But of course Pepe won’t be in contention for the first leg at Anfield due to the accumulation of yellow cards in European competition, a disappointing blow to Porto’s chances that will see a slight shift to the backline.
And of course he’s not the only one missing. Captain Hector Herrera will also be absent for the same reason, which is another potentially significant absence for the side.
You would think that if Porto had any chance of pulling off an upset, they would need all their players in contention, but that is not the case.
There is also a small doubt about left back Alex Telles and whether he will be fit to start versus Liverpool. There is quiet optimism that he will be ready for the outing, which is huge news in the context of the tie. If he weren’t available, Porto’s backline would be incredibly makeshift, and would no doubt be exploited heavily by Liverpool’s stunning attacking trio.
A 0-5 home loss last campaign - what’s changed this year?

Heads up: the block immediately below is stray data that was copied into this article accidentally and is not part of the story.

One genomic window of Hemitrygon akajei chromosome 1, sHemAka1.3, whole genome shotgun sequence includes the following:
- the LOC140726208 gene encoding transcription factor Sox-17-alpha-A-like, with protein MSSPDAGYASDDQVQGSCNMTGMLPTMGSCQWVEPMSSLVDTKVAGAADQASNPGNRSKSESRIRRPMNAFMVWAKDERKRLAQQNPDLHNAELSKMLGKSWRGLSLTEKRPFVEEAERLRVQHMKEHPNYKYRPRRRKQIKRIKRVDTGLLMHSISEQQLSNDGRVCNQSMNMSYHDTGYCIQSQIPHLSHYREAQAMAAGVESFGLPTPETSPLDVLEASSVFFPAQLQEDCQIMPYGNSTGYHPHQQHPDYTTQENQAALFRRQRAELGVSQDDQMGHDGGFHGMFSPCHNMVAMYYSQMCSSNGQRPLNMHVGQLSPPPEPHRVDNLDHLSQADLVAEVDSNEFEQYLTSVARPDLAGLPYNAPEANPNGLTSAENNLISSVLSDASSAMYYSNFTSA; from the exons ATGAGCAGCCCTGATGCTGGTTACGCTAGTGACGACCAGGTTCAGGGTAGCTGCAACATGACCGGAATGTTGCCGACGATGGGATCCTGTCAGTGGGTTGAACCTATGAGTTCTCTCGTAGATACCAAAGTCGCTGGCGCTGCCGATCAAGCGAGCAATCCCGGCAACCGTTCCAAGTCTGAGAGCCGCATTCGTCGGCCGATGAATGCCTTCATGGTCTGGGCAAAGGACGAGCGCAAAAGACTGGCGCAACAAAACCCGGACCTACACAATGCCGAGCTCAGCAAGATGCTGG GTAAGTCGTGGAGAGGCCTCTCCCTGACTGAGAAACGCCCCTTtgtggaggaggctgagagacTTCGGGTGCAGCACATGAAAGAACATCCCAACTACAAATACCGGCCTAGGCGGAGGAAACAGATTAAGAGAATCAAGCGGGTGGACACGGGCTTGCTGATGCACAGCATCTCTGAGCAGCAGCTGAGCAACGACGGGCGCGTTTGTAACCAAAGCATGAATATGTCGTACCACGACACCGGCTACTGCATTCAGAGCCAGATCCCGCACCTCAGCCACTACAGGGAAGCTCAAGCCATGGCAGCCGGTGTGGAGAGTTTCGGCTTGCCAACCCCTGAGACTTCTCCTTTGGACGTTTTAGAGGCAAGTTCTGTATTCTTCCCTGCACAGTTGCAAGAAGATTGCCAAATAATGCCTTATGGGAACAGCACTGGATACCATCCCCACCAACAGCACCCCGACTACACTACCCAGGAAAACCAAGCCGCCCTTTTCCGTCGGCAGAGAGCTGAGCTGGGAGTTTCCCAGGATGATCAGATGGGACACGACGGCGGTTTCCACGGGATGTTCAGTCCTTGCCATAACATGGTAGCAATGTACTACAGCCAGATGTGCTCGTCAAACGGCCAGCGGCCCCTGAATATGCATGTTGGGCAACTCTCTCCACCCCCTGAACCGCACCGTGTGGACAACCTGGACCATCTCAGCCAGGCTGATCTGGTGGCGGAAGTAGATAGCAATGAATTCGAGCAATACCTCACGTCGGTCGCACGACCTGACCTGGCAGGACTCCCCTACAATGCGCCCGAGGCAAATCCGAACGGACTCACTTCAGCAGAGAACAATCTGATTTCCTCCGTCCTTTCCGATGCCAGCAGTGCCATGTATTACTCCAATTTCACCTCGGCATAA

It is a fair point; only 12 months ago, Porto were smashed 5-0 by this very team at an earlier stage of last season’s edition of this competition. So what’s changed?
First thing to point out is that for that embarrassing first leg match which Porto ultimately lost 5-0, Porto were missing several key first-team players. The likes of Felipe, Danilo Pereira, Iker Casillas and Vincent Aboubakar were all out of contention through injury, suspension or otherwise, and this was undoubtedly a huge factor in why they failed to remain competitive in the match.
Indeed, it is very arguable that they went into that match without their best goalkeeper, best centreback, best central midfielder and best striker. And while Vincent Aboubakar is going to be injured again for this rematch, the other three are all available for selection - and will be involved heavily.
That should be a huge boost to Porto, with three defensive stars coming into the side to try and help limit the attacking threat of Liverpool. There shouldn’t, touch wood, be a repeat of the thrashing of last season.
And while Aboubakar is not involved, Porto have very capable replacements for the Cameroon international, with Tiquinho Soares and, more importantly, Moussa Marega both fit and ready to go.